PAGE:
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Details on Sync Test

Here are details about the Sync test (see earlier story) excerpted from the text of the press release from TheRadio.Com.

Here are details about the Sync test (see earlier story) excerpted from the text of the press release from TheRadio.Com.

“The test involved two receiver devices in order to determine which software and hardware performed better with the Sync system, and also to identify which one would deliver higher audio quality and technical reliability. The test began with a Pantech cell phone running the Windows Mobile operating system and intermittently playing both 32 kbps and 64 kbps wma streams using the built-in Windows Media Player. Midway during the experiment the Pantech phone was switched out with the Dell laptop, which runs on the Windows Vista operating system, and which was used to test the 64 kbps wma using Windows Media Player as well as a 64 kbps aacPlus stream using both the Windows Media Player with the free Orban aacPlus plugin and Winamp.

“Both the phone and the laptop were connected wirelessly through the Sync’s built-in Bluetooth connection, which is made possible by the inclusion of the A2DP (Advanced Audio Distribution Profile) within the Sync system. A2DP is important because not all Bluetooth devices support this profile. Throughout the test there was only one period of drop-out, when the cell phone reception momentarily disappeared near the Medical University of South Carolina in downtown Charleston. Despite intense efforts to overload the cell phone system, as well as deliberate attempts to tie up two separate streams (64 kbps and 128 kbps) in order to crash the cell system, it never went down. The laptop performed consistently well, and all participants in the test judged the 64 kbps aacPlus stream to be better than both FM and satellite radio reception, and roughly the equivalent to a CD.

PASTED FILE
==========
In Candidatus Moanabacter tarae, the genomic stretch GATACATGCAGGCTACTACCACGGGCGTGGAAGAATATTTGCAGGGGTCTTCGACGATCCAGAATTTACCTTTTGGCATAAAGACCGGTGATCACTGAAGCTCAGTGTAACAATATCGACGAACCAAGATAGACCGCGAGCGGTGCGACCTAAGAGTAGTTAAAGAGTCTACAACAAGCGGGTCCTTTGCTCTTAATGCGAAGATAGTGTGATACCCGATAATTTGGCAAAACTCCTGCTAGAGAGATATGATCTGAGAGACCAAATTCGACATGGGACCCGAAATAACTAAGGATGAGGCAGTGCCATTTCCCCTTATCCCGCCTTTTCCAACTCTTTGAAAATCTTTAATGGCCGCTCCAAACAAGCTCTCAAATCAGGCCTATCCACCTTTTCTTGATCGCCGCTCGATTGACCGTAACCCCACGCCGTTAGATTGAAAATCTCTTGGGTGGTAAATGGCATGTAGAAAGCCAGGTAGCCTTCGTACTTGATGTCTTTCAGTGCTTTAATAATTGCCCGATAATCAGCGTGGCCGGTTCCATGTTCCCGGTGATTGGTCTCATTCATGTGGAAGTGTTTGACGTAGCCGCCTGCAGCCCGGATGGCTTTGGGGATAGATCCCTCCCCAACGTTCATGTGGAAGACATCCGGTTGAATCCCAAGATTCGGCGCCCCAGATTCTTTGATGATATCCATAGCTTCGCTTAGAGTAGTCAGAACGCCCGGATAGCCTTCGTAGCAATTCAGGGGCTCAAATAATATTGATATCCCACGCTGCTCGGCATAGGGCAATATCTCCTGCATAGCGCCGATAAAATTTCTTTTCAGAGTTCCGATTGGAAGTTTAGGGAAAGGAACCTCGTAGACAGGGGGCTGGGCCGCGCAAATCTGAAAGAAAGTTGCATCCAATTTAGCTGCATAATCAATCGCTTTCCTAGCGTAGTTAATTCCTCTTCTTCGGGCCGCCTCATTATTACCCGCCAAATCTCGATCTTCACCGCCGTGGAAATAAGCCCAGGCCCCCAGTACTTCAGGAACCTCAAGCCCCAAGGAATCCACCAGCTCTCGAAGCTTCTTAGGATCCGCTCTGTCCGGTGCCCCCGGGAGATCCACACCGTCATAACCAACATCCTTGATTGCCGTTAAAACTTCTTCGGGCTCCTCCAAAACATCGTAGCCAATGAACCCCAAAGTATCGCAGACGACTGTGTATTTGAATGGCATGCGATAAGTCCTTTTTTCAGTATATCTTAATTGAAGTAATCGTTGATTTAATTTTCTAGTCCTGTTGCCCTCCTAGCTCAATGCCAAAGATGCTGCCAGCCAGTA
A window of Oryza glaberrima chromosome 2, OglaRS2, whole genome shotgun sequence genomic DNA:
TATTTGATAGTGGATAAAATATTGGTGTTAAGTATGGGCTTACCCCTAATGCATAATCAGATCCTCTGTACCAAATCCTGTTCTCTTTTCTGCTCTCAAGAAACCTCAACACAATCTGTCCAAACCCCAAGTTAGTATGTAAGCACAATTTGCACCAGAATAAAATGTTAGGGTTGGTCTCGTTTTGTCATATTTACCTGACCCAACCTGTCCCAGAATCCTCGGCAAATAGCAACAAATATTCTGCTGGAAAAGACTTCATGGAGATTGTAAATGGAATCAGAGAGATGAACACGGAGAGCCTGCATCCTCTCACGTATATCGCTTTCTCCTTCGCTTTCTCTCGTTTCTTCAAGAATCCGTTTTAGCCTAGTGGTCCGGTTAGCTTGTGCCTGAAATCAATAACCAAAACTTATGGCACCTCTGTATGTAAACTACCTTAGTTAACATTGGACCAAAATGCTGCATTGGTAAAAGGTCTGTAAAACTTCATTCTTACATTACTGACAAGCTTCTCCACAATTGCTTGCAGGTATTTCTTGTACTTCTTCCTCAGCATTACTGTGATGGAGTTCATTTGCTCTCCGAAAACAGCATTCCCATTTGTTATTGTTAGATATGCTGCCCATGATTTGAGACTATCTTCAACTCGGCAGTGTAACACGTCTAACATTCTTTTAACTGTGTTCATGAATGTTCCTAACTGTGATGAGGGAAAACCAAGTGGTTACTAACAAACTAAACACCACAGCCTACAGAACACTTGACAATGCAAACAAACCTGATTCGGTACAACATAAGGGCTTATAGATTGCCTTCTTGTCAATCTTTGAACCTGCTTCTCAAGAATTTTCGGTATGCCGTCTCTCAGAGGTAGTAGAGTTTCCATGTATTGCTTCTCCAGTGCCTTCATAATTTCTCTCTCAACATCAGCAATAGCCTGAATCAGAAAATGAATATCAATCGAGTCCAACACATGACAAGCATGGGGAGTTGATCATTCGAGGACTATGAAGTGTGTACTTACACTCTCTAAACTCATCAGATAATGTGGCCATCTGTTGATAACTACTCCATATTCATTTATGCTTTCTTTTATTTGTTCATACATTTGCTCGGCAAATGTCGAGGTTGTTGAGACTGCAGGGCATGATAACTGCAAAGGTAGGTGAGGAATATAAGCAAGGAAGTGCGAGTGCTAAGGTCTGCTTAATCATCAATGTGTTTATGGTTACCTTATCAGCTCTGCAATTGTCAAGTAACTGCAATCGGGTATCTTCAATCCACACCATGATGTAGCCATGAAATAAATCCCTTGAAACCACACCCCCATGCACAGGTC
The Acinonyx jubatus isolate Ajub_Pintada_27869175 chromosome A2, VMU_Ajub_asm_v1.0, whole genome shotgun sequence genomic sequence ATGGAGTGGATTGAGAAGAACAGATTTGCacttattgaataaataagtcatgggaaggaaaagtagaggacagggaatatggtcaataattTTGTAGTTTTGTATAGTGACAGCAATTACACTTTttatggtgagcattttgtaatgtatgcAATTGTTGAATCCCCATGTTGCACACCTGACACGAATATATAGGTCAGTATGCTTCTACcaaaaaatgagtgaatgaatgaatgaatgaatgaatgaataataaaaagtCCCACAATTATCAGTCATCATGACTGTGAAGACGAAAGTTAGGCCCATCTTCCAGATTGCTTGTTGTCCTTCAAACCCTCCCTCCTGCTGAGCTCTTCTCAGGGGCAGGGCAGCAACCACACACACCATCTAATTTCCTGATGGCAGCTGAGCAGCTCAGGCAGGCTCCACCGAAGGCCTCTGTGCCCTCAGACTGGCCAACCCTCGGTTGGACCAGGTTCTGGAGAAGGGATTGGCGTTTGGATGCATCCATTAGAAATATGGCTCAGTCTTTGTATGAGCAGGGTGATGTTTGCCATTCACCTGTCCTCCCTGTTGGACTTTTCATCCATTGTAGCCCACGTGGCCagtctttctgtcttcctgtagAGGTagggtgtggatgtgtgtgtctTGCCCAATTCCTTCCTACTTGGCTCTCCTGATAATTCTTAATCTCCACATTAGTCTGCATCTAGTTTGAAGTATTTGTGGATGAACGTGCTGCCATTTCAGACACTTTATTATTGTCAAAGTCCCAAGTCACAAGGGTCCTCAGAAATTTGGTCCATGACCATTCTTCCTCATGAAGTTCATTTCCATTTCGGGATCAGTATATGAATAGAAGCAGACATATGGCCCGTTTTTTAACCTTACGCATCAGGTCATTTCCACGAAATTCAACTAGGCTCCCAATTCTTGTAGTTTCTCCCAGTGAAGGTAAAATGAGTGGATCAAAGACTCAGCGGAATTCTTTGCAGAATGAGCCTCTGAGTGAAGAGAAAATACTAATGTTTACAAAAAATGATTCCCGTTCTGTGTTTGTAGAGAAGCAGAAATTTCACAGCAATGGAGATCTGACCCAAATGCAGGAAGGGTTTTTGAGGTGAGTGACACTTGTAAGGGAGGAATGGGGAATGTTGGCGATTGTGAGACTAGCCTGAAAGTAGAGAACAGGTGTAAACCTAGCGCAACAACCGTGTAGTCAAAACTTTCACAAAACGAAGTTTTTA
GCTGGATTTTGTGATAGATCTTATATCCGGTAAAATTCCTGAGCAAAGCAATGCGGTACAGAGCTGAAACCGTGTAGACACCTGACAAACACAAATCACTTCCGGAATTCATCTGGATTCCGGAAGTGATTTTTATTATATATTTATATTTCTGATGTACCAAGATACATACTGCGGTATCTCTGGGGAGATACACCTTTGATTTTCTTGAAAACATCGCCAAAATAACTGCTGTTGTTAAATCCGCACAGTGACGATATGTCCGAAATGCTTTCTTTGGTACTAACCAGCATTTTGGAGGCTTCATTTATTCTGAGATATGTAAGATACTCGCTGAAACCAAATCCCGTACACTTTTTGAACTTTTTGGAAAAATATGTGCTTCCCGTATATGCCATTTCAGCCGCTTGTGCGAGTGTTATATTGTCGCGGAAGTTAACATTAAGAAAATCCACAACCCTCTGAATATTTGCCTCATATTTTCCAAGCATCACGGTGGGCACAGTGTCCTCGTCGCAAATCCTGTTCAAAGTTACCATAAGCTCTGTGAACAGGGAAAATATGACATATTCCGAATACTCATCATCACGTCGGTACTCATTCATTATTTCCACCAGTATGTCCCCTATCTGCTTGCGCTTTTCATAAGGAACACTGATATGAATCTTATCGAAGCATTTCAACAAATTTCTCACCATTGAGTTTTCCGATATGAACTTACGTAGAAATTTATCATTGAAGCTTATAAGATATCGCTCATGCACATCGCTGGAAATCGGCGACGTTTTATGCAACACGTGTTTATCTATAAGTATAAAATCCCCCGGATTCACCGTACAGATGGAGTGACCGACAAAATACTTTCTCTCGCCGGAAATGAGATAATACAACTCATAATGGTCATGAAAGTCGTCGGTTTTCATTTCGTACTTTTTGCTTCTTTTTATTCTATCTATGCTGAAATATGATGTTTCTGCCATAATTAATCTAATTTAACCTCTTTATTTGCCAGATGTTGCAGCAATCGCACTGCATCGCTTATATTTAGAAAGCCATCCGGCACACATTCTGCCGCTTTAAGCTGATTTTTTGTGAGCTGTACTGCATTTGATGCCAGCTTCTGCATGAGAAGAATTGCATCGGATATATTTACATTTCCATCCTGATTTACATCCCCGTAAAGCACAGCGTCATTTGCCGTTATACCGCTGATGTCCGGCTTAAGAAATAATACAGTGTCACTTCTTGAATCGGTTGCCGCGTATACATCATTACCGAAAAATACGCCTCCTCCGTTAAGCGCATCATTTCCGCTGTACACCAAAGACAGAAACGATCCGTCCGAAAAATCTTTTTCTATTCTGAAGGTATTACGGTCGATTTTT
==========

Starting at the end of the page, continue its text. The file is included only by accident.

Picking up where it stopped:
“TheRadio.Com research team members involved in the test included Edward F. Seeger, chairman of American Media Services; Andrew Guest, AMS vice chairman; and Laramie Guest, TheRadio.Com vice president of engineering. Driving the vehicle was Palmetto Ford Customer Care Specialist Marueen Troescher. The pre-arranged test route took the research team through downtown Charleston, across the Ashley River south to Kiawah Island, then north across the new Cooper River Bridge, back to the Ford dealership. Two individual channels of audio produced by TheRadio.Com — Beach Music and Southern Fried Rock — were streamed during the demonstration.”